The body portion 1 (FIG. 1) is driven into the ground typically by a hydraulic ram (of a type known to those skilled in the art as a hydraulic post inserting machine) up to the extent shown in FIG. 1, leaving the orifices 4 above the surface of the ground.
In a preferred assembly method the appropriate collar is first inserted into the body portion and thereafter the selected pole introduced into the collar and forced home. Preferably a suitable lubricant composition (which may be a soap-based product, for example a mixture of fatty acids and fatty surfactants in an aqueous base with small amounts of solvent and inorganic material) is applied to facilitate the forcing of the post into the collar. Alternatively an appropriate collar is slid onto the base of the selected post 7 and the combination of collar and post forced into engagement with the body portion, (which provides a socket for the post). The assembly is such that the teeth 6 and the orifices 4 interlock (in the FIG. 1 device), or that the collar retains the post in place solely by friction in the other devices. Typically this forced engagement causes slight deformations in the collar 5, which serve to constrict the collar, thus to grip the post 7 firmly. The grip is sufficient to prevent the rotation of the post relative to the body portion, where there are no teeth and to prevent vandals from casually pulling the post out, yet permits the removal of the post by an appropriately equipped person. Such a person would use a pulling tool, common to the art, for directly wrenching out the post, after first applying lubricant, if necessary. Though the collar may occasionally be damaged it is usually possible to remove the post without damage to the collar or body portion, so that the collar can readily be re-used. The collars for common 76 mm diameter traffic sign posts must be a very tight fit to provide satisfactory grip and use of lubricant may be essential. Larger diameter posts, e.g. 115 mm traffic light posts may not require such tight grip (though grip must nevertheless be substantial in view of the greater masses and contact surface area which would normally be involved).
If desired, for example when installing posts for motorway crash barriers, a body portion, for example the body portion 21 may be embedded in a concrete block of a desired shape, conveniently cylindrical and the pre-cast block dropped into a pre-formed hole. Conveniently, using a cylindrical block, a hole may be made using a suitable augur. A removable cap may be placed over the exposed opening in the tubular body portion to prevent ingress of debris during installation whether carried in a pre-cast block or being concreted into a hole into which concrete is poured and allowed to set round the body portion. The pre-cast block, after positioning in the hole is maintained in place by compaction of the surrounding ground.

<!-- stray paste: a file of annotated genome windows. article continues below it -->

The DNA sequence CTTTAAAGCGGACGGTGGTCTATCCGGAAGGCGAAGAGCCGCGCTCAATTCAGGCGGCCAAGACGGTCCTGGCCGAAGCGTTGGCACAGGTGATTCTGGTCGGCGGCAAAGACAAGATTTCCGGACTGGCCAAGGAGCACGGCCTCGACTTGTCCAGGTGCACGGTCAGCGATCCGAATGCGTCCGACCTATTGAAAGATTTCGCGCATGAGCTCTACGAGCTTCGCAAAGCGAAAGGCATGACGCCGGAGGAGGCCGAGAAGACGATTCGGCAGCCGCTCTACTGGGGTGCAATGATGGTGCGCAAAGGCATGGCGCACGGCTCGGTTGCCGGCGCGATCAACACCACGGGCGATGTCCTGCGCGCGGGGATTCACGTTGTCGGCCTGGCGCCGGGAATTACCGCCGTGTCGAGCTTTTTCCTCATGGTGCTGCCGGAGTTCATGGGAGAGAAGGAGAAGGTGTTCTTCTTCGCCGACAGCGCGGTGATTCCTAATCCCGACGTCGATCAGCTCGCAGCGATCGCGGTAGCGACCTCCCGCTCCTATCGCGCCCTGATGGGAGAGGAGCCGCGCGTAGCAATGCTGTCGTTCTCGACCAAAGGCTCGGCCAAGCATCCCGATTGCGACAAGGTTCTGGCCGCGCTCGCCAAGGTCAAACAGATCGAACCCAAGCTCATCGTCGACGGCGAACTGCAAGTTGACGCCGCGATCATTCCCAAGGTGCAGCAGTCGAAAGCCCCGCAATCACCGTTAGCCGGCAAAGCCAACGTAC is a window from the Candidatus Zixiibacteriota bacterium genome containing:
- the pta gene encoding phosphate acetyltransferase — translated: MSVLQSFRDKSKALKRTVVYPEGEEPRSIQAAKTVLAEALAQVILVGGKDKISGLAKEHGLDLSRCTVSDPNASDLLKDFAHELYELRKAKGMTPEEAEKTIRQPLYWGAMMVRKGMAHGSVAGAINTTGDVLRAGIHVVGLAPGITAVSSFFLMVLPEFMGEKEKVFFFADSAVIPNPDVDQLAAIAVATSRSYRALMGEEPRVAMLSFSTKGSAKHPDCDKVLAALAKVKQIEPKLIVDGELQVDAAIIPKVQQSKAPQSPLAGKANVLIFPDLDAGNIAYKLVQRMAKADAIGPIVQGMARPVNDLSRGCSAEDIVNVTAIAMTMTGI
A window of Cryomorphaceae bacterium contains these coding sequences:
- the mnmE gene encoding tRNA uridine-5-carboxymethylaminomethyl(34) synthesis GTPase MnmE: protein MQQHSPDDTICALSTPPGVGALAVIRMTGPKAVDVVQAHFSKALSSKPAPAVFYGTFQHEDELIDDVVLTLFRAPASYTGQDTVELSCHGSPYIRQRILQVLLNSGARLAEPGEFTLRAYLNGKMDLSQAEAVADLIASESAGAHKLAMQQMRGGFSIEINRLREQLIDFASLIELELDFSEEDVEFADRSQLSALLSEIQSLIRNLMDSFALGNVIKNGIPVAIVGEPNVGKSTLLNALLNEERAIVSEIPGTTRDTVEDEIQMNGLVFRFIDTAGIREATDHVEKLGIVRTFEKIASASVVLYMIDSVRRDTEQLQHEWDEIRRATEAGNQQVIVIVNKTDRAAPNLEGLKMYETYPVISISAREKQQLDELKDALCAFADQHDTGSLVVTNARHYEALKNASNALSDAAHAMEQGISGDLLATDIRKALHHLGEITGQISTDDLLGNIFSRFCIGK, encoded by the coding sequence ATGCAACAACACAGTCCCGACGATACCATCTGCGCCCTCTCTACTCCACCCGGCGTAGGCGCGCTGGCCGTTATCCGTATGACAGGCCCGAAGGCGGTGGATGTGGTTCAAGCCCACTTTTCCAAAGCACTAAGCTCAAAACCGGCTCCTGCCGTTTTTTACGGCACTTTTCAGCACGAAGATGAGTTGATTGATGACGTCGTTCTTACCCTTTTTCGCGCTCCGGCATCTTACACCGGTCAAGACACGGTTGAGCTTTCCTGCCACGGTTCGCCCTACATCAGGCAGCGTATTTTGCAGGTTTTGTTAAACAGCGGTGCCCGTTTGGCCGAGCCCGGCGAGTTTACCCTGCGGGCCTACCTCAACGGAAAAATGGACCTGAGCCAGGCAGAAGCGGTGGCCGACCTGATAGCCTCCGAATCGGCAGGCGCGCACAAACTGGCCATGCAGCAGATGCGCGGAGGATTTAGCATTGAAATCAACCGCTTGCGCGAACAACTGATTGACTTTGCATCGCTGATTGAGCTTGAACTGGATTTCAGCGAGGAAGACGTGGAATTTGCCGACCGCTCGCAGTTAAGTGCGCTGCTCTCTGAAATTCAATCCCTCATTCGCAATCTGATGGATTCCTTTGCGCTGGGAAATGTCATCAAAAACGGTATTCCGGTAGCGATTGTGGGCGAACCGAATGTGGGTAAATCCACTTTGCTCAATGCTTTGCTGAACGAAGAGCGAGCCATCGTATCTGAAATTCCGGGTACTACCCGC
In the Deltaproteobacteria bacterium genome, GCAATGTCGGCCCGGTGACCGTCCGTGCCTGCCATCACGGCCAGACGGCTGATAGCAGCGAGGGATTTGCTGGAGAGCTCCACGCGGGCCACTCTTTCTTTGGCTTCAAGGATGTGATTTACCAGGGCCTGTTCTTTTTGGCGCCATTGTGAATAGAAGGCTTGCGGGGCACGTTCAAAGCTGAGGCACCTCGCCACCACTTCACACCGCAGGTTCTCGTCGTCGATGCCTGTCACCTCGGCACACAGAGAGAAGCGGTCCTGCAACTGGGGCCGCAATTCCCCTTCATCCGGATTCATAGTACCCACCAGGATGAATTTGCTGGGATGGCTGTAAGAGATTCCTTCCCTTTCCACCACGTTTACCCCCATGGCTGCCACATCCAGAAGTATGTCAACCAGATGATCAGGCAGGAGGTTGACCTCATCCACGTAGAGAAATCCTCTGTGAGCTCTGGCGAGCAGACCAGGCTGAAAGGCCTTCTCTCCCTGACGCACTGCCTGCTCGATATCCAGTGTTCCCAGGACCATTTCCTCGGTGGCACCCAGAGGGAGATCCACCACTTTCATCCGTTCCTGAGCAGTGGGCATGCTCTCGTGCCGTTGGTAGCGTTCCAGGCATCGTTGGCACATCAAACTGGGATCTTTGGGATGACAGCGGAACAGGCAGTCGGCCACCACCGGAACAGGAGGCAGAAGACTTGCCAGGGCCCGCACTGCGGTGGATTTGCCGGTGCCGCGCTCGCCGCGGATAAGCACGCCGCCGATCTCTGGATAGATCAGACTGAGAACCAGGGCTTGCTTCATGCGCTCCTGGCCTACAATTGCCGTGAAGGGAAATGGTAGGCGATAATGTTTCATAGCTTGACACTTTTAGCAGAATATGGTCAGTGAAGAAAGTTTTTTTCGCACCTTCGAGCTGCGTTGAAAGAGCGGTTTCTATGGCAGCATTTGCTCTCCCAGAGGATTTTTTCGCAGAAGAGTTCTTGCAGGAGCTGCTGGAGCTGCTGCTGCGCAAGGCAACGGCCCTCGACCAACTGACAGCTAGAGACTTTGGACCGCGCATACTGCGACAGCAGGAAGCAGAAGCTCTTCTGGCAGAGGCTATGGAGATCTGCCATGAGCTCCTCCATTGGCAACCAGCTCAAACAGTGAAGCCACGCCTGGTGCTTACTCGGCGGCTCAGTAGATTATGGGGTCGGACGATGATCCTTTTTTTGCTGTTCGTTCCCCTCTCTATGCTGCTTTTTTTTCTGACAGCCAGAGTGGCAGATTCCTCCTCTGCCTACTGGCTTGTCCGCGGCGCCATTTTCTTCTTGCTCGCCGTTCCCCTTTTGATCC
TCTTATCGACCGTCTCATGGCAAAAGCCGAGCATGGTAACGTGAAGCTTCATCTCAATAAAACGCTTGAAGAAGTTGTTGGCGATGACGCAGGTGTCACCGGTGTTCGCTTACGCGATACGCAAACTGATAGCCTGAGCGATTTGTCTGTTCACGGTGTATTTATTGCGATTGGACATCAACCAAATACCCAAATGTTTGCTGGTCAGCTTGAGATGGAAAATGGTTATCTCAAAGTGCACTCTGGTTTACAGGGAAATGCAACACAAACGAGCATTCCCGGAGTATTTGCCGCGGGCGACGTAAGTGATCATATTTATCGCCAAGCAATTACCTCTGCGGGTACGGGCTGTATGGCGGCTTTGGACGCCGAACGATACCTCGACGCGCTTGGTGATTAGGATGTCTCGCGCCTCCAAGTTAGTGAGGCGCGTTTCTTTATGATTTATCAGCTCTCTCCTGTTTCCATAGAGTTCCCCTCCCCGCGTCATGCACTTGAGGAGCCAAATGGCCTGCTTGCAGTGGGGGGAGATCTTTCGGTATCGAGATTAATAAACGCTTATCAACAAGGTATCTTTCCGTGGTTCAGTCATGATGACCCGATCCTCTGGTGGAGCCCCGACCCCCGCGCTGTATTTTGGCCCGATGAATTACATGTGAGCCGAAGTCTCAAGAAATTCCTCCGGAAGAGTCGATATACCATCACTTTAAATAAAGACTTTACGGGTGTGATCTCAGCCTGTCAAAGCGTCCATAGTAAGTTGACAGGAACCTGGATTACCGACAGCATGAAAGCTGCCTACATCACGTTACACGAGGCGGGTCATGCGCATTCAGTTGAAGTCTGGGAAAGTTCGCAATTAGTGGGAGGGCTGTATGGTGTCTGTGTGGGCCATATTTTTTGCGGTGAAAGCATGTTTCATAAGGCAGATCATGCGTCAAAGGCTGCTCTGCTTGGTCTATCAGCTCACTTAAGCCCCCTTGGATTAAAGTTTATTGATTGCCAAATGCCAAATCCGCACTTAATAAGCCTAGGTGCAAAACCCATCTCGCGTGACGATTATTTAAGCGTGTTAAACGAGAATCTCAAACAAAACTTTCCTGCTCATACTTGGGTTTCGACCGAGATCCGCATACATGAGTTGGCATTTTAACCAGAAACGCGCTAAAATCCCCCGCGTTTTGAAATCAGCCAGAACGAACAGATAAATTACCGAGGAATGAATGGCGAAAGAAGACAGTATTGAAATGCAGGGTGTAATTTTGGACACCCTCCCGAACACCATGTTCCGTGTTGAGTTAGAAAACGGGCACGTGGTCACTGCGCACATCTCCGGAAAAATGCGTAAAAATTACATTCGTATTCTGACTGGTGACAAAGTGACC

Various aspects of the body portion 21, e.g. the vanes 30, peg 32a, upper flange 26 and recess 20 may be used in a body portion adapted to be rammed or otherwise driven into the ground as the body portion 1, if desired. Likewise various features of the different collars described herein may be used in devices with body portions adapted to be rammed or otherwise secured in a substratum as appropriate.
Where the body portion is adapted to be installed so that a post secured therein is inclined at an acute angle to the surface of the substratum the upper flange may be inclined at a corresponding angle to the axis of the body portion so that it may seat contiguously with the surface.
The illustrative devices are especially suitable for use in erecting road traffic signs or traffic lights but can be used for other applications involving erection of posts, for example motorway crash barriers, pedestrian barriers (see FIG. 9), security fences, including for example British Rail trackside fences and other fences, supports for overhead cables, e.g. for railway or tram use, and lamp posts, including posts for seasonal lighting, e.g. Christmas, at seaside resorts or in city streets.
In all cases the illustrative devices can be readily installed and provide security against unauthorised removal. The illustrative devices which rely on friction between the collar and post on the one hand and body portion on the other, permit the use of standard posts, without any projections or other interlocking members thus do not require special post constructions for effective operation. It is, of course, necessary to ensure that the friction characteristics are satisfactory and that the physical characteristics of the collar give a desired degree of security, while yet permitting removal and replacement of posts readily, using the correct equipment and that chemical characteristics resist degradation in ambient conditions (which may be very severe in road traffic signs).
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|U.S. Classification||403/372, 403/367, 403/225, 256/DIG.5, 248/156, 52/165, 40/607.04|
|International Classification||E01F9/011, E01F9/03, E04H17/22, E04H12/22|
|Cooperative Classification||E01F9/685, Y10T403/455, E04H12/2215, E04H12/2269, Y10T403/7061, Y10T403/7051, Y10S256/05|
|European Classification||E01F9/011F6, E04H12/22A1, E04H12/22C2|
|Jan 12, 1994||AS||Assignment|
Owner name: POLETECH SYSTEMS LIMITED, UNITED KINGDOM
Free format text: ASSIGNMENT OF ASSIGNORS INTEREST;ASSIGNOR:HODGES, DAVID RALPH MARSHALL;REEL/FRAME:006830/0431
Effective date: 19931130
|Aug 9, 1999||FPAY||Fee payment|
Year of fee payment: 4
|Jul 28, 2003||FPAY||Fee payment|
Year of fee payment: 8
|Jul 27, 2007||FPAY||Fee payment|
Year of fee payment: 12